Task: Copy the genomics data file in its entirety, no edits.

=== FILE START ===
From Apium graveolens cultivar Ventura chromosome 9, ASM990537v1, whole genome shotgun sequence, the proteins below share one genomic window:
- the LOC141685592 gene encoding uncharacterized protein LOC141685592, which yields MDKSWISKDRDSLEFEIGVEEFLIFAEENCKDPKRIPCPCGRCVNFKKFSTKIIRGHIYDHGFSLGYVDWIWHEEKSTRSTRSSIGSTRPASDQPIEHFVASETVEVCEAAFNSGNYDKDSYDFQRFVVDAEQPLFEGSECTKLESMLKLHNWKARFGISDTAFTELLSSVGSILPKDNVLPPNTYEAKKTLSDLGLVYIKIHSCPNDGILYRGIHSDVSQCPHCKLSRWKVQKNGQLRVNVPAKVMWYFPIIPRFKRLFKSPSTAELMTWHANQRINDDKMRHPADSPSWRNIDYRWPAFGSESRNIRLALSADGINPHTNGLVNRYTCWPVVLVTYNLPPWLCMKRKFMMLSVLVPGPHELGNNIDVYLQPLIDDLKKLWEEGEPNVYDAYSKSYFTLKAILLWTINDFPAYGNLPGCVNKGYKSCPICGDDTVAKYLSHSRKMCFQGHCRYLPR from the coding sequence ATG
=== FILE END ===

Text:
From Apium graveolens cultivar Ventura chromosome 9, ASM990537v1, whole genome shotgun sequence, the proteins below share one genomic window:
- the LOC141685592 gene encoding uncharacterized protein LOC141685592, which yields MDKSWISKDRDSLEFEIGVEEFLIFAEENCKDPKRIPCPCGRCVNFKKFSTKIIRGHIYDHGFSLGYVDWIWHEEKSTRSTRSSIGSTRPASDQPIEHFVASETVEVCEAAFNSGNYDKDSYDFQRFVVDAEQPLFEGSECTKLESMLKLHNWKARFGISDTAFTELLSSVGSILPKDNVLPPNTYEAKKTLSDLGLVYIKIHSCPNDGILYRGIHSDVSQCPHCKLSRWKVQKNGQLRVNVPAKVMWYFPIIPRFKRLFKSPSTAELMTWHANQRINDDKMRHPADSPSWRNIDYRWPAFGSESRNIRLALSADGINPHTNGLVNRYTCWPVVLVTYNLPPWLCMKRKFMMLSVLVPGPHELGNNIDVYLQPLIDDLKKLWEEGEPNVYDAYSKSYFTLKAILLWTINDFPAYGNLPGCVNKGYKSCPICGDDTVAKYLSHSRKMCFQGHCRYLPR from the coding sequence ATG